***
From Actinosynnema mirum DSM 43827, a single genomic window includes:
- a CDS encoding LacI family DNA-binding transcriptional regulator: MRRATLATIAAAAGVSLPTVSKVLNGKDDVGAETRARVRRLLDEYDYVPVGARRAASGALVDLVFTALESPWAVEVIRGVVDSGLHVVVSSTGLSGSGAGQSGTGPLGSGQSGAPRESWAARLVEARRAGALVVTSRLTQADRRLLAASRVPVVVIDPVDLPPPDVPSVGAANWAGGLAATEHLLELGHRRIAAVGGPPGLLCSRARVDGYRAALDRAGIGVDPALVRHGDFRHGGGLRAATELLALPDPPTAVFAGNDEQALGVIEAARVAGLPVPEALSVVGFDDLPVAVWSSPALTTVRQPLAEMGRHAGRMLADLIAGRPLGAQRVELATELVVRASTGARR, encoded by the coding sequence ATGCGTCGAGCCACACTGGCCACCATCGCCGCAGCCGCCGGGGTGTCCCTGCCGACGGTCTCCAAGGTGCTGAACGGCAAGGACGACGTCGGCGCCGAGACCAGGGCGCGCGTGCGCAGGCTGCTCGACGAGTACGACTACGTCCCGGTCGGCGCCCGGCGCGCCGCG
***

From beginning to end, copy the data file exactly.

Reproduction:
From Actinosynnema mirum DSM 43827, a single genomic window includes:
- a CDS encoding LacI family DNA-binding transcriptional regulator: MRRATLATIAAAAGVSLPTVSKVLNGKDDVGAETRARVRRLLDEYDYVPVGARRAASGALVDLVFTALESPWAVEVIRGVVDSGLHVVVSSTGLSGSGAGQSGTGPLGSGQSGAPRESWAARLVEARRAGALVVTSRLTQADRRLLAASRVPVVVIDPVDLPPPDVPSVGAANWAGGLAATEHLLELGHRRIAAVGGPPGLLCSRARVDGYRAALDRAGIGVDPALVRHGDFRHGGGLRAATELLALPDPPTAVFAGNDEQALGVIEAARVAGLPVPEALSVVGFDDLPVAVWSSPALTTVRQPLAEMGRHAGRMLADLIAGRPLGAQRVELATELVVRASTGARR, encoded by the coding sequence ATGCGTCGAGCCACACTGGCCACCATCGCCGCAGCCGCCGGGGTGTCCCTGCCGACGGTCTCCAAGGTGCTGAACGGCAAGGACGACGTCGGCGCCGAGACCAGGGCGCGCGTGCGCAGGCTGCTCGACGAGTACGACTACGTCCCGGTCGGCGCCCGGCGCGCCGCG